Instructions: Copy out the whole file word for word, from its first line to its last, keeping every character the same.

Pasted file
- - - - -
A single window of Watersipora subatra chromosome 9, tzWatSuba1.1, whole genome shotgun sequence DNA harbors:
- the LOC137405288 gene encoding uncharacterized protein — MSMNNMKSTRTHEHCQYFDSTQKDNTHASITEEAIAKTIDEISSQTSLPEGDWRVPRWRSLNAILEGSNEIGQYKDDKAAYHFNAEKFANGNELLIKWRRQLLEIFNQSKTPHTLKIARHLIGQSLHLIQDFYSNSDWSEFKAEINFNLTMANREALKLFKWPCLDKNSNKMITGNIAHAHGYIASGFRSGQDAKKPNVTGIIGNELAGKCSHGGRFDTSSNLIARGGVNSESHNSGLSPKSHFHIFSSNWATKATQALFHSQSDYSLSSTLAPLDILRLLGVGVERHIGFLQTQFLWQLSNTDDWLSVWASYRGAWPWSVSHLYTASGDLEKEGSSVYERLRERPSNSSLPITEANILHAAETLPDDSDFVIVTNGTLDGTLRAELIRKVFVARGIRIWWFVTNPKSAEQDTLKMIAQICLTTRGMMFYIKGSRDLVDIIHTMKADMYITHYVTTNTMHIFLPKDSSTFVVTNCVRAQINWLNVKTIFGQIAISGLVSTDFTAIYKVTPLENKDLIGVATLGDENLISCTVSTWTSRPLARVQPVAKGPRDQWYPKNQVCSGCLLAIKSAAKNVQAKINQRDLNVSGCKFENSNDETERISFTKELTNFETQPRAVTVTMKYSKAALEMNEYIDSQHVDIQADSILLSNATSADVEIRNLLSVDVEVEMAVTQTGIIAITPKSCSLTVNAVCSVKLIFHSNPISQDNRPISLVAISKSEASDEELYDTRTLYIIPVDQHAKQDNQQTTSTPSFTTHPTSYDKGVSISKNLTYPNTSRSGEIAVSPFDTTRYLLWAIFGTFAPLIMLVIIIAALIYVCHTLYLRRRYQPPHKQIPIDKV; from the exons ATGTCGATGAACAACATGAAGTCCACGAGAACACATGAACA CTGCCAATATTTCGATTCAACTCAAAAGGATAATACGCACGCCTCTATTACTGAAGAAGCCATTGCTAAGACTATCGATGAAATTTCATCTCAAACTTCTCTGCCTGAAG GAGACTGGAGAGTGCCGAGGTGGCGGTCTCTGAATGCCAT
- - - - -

A single window of Watersipora subatra chromosome 9, tzWatSuba1.1, whole genome shotgun sequence DNA harbors:
- the LOC137405288 gene encoding uncharacterized protein — MSMNNMKSTRTHEHCQYFDSTQKDNTHASITEEAIAKTIDEISSQTSLPEGDWRVPRWRSLNAILEGSNEIGQYKDDKAAYHFNAEKFANGNELLIKWRRQLLEIFNQSKTPHTLKIARHLIGQSLHLIQDFYSNSDWSEFKAEINFNLTMANREALKLFKWPCLDKNSNKMITGNIAHAHGYIASGFRSGQDAKKPNVTGIIGNELAGKCSHGGRFDTSSNLIARGGVNSESHNSGLSPKSHFHIFSSNWATKATQALFHSQSDYSLSSTLAPLDILRLLGVGVERHIGFLQTQFLWQLSNTDDWLSVWASYRGAWPWSVSHLYTASGDLEKEGSSVYERLRERPSNSSLPITEANILHAAETLPDDSDFVIVTNGTLDGTLRAELIRKVFVARGIRIWWFVTNPKSAEQDTLKMIAQICLTTRGMMFYIKGSRDLVDIIHTMKADMYITHYVTTNTMHIFLPKDSSTFVVTNCVRAQINWLNVKTIFGQIAISGLVSTDFTAIYKVTPLENKDLIGVATLGDENLISCTVSTWTSRPLARVQPVAKGPRDQWYPKNQVCSGCLLAIKSAAKNVQAKINQRDLNVSGCKFENSNDETERISFTKELTNFETQPRAVTVTMKYSKAALEMNEYIDSQHVDIQADSILLSNATSADVEIRNLLSVDVEVEMAVTQTGIIAITPKSCSLTVNAVCSVKLIFHSNPISQDNRPISLVAISKSEASDEELYDTRTLYIIPVDQHAKQDNQQTTSTPSFTTHPTSYDKGVSISKNLTYPNTSRSGEIAVSPFDTTRYLLWAIFGTFAPLIMLVIIIAALIYVCHTLYLRRRYQPPHKQIPIDKV; from the exons ATGTCGATGAACAACATGAAGTCCACGAGAACACATGAACA CTGCCAATATTTCGATTCAACTCAAAAGGATAATACGCACGCCTCTATTACTGAAGAAGCCATTGCTAAGACTATCGATGAAATTTCATCTCAAACTTCTCTGCCTGAAG GAGACTGGAGAGTGCCGAGGTGGCGGTCTCTGAATGCCAT